Jonathan on... V For Vendetta

In the interests of full disclosure, I should point out that I come to V for Vendetta with a background that could be described as 'informed' (or as 'geeky' by those who fail to appreciate the ways in which an obsessive interest in comic books can enrich the life of even the most well-rounded individual).

Though I believe the original comic to be a little over-rated, it certainly had a topical edge when it appeared in the early 1980s. The Prime Minister of the day was busy giving the country the smack of firm government and there was little effective opposition to be seen and 1984 was just around the corner.

Fast forward to 2006 and for all the complaints about the nanny state, that resonance has ebbed away. And trust me, that's the least of the problems for this film, which is misconceived from opening titles to end credits.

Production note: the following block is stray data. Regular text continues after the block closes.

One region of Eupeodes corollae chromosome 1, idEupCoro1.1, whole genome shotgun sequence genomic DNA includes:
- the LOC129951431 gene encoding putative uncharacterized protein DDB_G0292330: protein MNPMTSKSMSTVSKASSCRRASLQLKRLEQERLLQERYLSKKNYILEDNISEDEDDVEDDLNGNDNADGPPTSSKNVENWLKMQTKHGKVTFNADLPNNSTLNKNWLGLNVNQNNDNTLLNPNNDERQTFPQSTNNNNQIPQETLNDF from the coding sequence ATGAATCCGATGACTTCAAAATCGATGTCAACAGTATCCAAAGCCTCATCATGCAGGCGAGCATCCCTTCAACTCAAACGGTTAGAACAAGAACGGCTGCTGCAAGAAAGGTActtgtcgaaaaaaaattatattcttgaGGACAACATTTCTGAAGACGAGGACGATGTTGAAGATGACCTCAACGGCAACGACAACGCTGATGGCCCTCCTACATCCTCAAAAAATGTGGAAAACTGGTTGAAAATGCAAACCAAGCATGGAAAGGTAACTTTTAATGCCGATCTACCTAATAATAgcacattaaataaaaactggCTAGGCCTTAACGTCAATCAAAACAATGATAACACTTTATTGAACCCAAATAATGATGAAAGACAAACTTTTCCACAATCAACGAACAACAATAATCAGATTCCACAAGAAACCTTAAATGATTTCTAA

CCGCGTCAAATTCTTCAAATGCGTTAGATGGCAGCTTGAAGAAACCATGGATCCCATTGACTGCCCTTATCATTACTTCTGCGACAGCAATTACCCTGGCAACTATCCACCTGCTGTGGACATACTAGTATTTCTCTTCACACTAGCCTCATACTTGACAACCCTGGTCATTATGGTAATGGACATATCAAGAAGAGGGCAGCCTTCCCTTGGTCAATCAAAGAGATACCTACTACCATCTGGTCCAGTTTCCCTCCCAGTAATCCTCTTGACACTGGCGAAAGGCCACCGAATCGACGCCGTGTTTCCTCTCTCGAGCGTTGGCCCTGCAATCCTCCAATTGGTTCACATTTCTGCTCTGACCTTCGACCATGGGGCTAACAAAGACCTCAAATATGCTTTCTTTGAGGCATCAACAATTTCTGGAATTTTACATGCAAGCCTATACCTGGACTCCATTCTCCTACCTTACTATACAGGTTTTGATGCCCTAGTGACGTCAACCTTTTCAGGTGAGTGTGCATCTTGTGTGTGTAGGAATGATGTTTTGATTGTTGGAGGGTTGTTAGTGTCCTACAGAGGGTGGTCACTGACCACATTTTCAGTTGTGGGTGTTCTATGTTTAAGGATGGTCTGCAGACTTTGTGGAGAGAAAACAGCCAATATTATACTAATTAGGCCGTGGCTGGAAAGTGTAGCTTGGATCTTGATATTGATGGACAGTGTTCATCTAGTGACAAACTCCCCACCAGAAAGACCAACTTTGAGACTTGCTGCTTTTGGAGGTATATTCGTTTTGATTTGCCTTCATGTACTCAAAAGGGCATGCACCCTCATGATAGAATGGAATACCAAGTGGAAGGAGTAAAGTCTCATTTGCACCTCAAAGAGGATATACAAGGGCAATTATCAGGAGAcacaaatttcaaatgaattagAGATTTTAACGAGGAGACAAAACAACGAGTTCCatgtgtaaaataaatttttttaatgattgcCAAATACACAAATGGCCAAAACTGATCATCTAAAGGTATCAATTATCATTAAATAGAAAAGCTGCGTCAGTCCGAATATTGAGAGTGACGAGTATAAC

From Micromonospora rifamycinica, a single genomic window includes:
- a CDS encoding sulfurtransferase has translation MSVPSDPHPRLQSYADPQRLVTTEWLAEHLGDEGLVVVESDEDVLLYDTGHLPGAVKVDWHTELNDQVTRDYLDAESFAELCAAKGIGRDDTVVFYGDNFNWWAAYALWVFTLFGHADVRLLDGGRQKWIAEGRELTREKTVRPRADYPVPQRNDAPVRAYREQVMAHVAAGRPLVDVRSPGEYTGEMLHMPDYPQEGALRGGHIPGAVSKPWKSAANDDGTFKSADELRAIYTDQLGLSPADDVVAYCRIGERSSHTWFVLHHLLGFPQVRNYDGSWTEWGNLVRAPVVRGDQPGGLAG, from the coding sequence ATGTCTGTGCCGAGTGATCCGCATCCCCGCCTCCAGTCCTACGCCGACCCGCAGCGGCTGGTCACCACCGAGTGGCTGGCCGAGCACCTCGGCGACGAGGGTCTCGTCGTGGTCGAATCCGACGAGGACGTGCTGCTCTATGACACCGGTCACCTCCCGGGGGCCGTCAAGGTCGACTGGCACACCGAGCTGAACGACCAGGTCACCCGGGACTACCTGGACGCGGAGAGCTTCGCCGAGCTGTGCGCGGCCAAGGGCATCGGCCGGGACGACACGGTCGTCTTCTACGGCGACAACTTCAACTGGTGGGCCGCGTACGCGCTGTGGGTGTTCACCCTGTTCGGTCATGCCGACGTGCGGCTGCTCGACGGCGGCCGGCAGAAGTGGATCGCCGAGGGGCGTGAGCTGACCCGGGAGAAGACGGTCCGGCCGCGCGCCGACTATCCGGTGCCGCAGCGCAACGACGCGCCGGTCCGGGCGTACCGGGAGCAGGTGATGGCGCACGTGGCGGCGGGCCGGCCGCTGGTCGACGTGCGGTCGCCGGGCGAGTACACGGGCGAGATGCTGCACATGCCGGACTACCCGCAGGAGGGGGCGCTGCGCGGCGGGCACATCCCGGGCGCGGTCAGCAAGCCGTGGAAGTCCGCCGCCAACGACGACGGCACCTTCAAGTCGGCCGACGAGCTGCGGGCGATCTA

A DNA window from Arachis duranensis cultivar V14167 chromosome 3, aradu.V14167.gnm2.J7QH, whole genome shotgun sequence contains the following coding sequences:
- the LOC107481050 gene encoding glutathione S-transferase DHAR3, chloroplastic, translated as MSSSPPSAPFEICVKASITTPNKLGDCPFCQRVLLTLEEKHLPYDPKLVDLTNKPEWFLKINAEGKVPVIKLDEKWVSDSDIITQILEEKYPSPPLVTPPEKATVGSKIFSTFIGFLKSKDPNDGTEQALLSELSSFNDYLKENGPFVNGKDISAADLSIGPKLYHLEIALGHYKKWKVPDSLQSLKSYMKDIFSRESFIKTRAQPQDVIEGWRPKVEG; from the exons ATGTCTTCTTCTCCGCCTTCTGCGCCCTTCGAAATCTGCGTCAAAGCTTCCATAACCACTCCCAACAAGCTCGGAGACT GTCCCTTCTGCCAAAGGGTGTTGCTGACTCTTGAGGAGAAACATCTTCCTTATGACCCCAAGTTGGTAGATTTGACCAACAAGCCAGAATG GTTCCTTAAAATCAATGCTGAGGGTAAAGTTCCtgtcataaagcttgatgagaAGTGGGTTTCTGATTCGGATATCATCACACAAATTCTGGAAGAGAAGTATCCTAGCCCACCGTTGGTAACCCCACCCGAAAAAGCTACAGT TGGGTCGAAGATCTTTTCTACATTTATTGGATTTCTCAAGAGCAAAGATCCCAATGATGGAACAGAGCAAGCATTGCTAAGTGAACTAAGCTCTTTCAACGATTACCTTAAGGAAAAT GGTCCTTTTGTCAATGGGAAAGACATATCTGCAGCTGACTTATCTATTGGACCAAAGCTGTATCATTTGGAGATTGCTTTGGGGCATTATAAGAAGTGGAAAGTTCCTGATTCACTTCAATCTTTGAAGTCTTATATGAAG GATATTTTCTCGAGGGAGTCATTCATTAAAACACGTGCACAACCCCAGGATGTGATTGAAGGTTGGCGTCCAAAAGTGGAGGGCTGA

Nothing, but nothing, works. For a start, Hugo Weaving is given an impossible task in playing a hero who spends the entire film behind a full face mask, and is therefore incapable of visual expression. It's a notion which is perfectly acceptable in a comic book, and deadly on film.

As the heroine, Natalie Portman just isn't up to the task, failing in even the most basic requirements of the role, such as providing a consistent and credible accent. Around her, a cast of notable and familiar talents such as John Hurt and Stephen Ray stand little chance amid the wreckage of the Wachowski siblings' dismal script and its particularly poor dialogue.

And unlike so many fantasy adventure films, the visuals don't offer any compensation for the shortcomings of the screenplay. Despite postponing the release date from last November to allow more time for post-production work, the film looks cheap and lacks any sense of time or place.

Throw in Matrix veteran James McTeigue's flat direction and you have a woeful, depressing failure. If it had been called V for Vasectomy I could scarcely have found it a less enjoyable experience, so please don't let your curiosity get the better of you when it arrives down your way.